Fisking the Alienation Meme

Alienation

Interpreting polling trends is not an easy thing to do. Understanding how they relate to the world of electoral politics is even more difficult. Some manage to offer important insights, and then we get…well… this. OK, it’s not the worst bit of political analysis I’ve ever seen, but it certainly isn’t good political analysis. I’ll explain why as we work through this…effort…at politial analysis from the National Journal’s Robert Brownstein.

In the shadow of the bitterly fought agreement to raise the federal debt ceiling, the independent voters who usually hold the balance of power in American politics are expressing astronomical levels of discontent with President Obama, Congress, and the Washington system itself.

This towering wave of alienation presages more volatility for a political system that has seen the public turn from Republicans in 2004 toward Democrats in 2006 and 2008, only to snap back toward the GOP with near-record force in 2010. Now, on several key measures, the public’s assessment of Congress is even more bleak than it was at this point in the last election cycle–even as Obama’s ratings have fallen to some of the lowest levels of his presidency, particularly among independents.

This intro paints a rather apocolyptic picture for partisans — the public (and especially independents) appear to be offering a collective “pox on both your houses” to the respective parties. Well, until you look at the actual data:

Public Approval of Congress

Wait a second…Congress’s approval has slipped from 20% to 18% since January 2011, a whole two percentage points (hint: that difference falls within the Gallup Poll margin of error) and we’re getting a story about a “towering wave” of alienation? Uh…OK. Even a 14% approval rating isn’t all that different from the norm, though certainly on the low end for congressional approval. But there are two even bigger problems:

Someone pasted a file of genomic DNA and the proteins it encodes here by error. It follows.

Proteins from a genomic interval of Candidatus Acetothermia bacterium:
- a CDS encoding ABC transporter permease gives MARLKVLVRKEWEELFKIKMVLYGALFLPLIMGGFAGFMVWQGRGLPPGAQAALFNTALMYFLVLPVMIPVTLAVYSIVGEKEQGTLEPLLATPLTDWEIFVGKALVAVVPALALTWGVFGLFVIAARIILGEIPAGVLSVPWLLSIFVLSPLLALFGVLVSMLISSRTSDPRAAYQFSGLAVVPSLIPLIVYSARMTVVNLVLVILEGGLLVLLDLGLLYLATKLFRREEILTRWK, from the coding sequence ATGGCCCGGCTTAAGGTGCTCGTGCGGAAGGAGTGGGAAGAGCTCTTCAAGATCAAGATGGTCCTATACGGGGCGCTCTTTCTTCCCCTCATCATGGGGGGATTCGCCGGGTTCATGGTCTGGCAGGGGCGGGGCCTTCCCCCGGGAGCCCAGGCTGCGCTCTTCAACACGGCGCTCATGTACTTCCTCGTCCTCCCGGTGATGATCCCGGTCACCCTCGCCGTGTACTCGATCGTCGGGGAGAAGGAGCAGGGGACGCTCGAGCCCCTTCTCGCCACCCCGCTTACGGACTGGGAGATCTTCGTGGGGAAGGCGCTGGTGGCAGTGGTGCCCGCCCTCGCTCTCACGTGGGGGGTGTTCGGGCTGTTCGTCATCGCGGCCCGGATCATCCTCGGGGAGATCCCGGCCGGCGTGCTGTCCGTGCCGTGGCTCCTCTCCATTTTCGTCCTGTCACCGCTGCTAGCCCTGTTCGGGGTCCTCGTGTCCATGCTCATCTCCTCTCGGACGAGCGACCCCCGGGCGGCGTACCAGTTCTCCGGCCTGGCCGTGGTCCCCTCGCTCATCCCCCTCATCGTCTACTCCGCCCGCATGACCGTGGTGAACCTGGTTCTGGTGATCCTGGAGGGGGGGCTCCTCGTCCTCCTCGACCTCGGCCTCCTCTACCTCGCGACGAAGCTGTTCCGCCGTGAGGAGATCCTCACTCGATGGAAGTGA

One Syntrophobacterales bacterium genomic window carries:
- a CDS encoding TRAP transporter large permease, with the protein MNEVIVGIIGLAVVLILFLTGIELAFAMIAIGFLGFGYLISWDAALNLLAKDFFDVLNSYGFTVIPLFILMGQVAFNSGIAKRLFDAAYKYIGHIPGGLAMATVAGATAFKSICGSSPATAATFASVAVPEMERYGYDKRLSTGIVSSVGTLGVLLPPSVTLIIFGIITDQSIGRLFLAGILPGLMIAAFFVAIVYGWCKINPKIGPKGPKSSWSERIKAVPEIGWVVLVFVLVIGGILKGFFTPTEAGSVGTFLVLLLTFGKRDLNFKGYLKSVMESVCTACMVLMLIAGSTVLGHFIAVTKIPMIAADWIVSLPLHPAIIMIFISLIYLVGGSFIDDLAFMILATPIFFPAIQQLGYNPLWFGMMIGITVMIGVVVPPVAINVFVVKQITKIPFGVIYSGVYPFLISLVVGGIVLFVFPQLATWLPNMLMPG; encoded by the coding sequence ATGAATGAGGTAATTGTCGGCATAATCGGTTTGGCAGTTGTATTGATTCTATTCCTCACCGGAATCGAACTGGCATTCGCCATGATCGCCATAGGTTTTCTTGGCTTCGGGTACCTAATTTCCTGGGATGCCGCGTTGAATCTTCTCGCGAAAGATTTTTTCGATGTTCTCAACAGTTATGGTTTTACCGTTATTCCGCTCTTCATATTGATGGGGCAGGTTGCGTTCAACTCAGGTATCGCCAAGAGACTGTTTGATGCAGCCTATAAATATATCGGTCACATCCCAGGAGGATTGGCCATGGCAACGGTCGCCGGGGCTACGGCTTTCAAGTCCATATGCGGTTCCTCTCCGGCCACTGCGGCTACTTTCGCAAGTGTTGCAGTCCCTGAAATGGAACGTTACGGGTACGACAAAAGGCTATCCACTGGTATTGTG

• Public approval for Congress is ALWAYS low. And commonly this low.
  • Congress is currently divided between the two parties, complicating partisan interpretations of approval.

  • As the Gallup article notes: “Americans’ opinions of Congress have not been very positive historically, with an average 34% approval rating since Gallup began tracking this measure in 1974.” What’s more, congressional approval has been on a steady decline since the 1970’s irrespective of factors like party control, the economy, and other exogenous events.

    Historical Trend of Congressional Approval

    Note, exempting the Black Swan event of 2001 and the subsequent temporary spike in approval ratings for everyone in the government, there is essentially an upper and lower bound to the approval of Congress…it ranges from about 40% to 20% give or take a few percentage points. But more importantly for this analysis, approval ratings for Congress have only spiked to the 40% ceiling twice since 2005, and for the most part congressional approval has settled around the floor of 20% during that period. What this tells us is that low Congressional approval ratings don’t mean much. They’re always low. And calling something a “historically low” approval rating when all it did was dip a few points is simply misleading. Yes, it is an “hisorical” low but it was already at a “historical” low and has been “historically” low for some time. Nothing to see here. Move along. Move along. What’s more, it is likely due to the fact of divided government. While voters tend to like divided government in the abstract, in practice they have little patience with gridlock. Furthermore, with both parties controlling one branch (and checking the other), it gives partisans from BOTH parties reason to disapprove of Congress…likely contributing to the ‘historically’ low approval rating. There’s little reason to let our collective imagination run away with us by suggesting we are headed towards some kind of ‘unprecedented’ political environment ripe for a major upheveal in our two party syst….